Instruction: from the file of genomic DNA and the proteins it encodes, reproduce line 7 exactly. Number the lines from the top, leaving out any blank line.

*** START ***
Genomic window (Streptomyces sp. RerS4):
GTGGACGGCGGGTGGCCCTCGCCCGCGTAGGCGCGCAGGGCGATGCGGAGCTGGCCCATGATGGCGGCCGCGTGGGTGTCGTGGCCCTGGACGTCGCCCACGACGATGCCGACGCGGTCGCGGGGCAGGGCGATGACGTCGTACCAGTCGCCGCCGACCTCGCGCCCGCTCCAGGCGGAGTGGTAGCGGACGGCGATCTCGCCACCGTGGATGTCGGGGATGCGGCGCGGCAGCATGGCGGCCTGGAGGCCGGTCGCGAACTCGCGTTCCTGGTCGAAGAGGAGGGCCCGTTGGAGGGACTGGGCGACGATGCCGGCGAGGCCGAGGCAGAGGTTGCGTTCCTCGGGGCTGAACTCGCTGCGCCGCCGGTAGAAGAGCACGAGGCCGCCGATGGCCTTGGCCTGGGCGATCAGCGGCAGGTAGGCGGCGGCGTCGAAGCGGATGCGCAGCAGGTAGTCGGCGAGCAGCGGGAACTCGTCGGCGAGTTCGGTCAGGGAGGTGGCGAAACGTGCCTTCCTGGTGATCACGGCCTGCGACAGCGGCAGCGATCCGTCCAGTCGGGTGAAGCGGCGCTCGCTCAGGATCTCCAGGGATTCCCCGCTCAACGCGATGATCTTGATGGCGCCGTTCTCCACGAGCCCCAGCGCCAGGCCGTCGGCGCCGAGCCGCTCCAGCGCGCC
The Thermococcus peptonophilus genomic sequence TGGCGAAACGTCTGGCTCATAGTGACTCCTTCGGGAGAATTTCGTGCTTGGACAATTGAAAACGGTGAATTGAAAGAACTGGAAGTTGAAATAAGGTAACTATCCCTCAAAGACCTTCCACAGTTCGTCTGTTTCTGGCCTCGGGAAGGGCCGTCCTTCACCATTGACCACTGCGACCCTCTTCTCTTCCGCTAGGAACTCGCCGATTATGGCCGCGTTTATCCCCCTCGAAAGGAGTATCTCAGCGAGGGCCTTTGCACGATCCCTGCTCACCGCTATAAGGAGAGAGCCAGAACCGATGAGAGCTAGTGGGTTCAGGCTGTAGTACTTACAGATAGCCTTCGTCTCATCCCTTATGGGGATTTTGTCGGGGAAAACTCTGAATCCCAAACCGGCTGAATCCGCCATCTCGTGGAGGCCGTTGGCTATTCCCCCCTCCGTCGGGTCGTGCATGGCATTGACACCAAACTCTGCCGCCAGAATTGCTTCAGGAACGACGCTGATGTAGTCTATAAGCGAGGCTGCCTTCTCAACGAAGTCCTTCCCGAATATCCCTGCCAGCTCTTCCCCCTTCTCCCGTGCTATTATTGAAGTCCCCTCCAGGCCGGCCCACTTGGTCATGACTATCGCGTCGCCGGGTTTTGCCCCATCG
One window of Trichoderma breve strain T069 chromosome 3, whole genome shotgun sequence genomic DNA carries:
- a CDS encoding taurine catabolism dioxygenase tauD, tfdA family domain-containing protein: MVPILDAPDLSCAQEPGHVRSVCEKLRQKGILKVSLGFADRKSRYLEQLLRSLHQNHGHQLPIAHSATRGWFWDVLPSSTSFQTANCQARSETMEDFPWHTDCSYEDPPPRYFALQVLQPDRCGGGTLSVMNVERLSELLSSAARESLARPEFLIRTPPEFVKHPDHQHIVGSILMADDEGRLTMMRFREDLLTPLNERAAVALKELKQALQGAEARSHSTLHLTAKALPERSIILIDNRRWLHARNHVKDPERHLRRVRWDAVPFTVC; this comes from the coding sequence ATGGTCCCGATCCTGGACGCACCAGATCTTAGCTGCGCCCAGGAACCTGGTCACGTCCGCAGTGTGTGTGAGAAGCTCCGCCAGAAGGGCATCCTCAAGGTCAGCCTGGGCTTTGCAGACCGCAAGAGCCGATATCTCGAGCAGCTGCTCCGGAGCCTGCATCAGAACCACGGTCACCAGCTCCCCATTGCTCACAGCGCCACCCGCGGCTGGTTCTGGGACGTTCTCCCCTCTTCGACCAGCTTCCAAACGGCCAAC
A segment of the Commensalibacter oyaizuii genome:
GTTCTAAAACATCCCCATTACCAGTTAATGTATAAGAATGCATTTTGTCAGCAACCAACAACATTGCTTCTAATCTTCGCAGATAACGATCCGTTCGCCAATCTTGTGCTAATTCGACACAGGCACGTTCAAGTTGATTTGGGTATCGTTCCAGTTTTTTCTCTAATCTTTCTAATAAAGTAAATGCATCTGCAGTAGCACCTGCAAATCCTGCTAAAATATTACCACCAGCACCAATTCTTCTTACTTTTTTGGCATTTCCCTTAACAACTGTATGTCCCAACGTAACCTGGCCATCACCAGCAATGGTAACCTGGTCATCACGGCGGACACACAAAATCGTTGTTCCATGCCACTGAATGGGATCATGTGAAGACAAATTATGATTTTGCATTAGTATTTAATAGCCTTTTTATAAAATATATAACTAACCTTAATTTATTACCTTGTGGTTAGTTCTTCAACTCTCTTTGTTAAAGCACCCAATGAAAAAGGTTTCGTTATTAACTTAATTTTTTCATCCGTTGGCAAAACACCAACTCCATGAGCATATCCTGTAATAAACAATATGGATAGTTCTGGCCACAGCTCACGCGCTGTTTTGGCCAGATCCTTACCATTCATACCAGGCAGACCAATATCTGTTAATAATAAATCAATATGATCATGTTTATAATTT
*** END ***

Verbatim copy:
GTTCTAAAACATCCCCATTACCAGTTAATGTATAAGAATGCATTTTGTCAGCAACCAACAACATTGCTTCTAATCTTCGCAGATAACGATCCGTTCGCCAATCTTGTGCTAATTCGACACAGGCACGTTCAAGTTGATTTGGGTATCGTTCCAGTTTTTTCTCTAATCTTTCTAATAAAGTAAATGCATCTGCAGTAGCACCTGCAAATCCTGCTAAAATATTACCACCAGCACCAATTCTTCTTACTTTTTTGGCATTTCCCTTAACAACTGTATGTCCCAACGTAACCTGGCCATCACCAGCAATGGTAACCTGGTCATCACGGCGGACACACAAAATCGTTGTTCCATGCCACTGAATGGGATCATGTGAAGACAAATTATGATTTTGCATTAGTATTTAATAGCCTTTTTATAAAATATATAACTAACCTTAATTTATTACCTTGTGGTTAGTTCTTCAACTCTCTTTGTTAAAGCACCCAATGAAAAAGGTTTCGTTATTAACTTAATTTTTTCATCCGTTGGCAAAACACCAACTCCATGAGCATATCCTGTAATAAACAATATGGATAGTTCTGGCCACAGCTCACGCGCTGTTTTGGCCAGATCCTTACCATTCATACCAGGCAGACCAATATCTGTTAATAATAAATCAATATGATCATGTTTATAATTT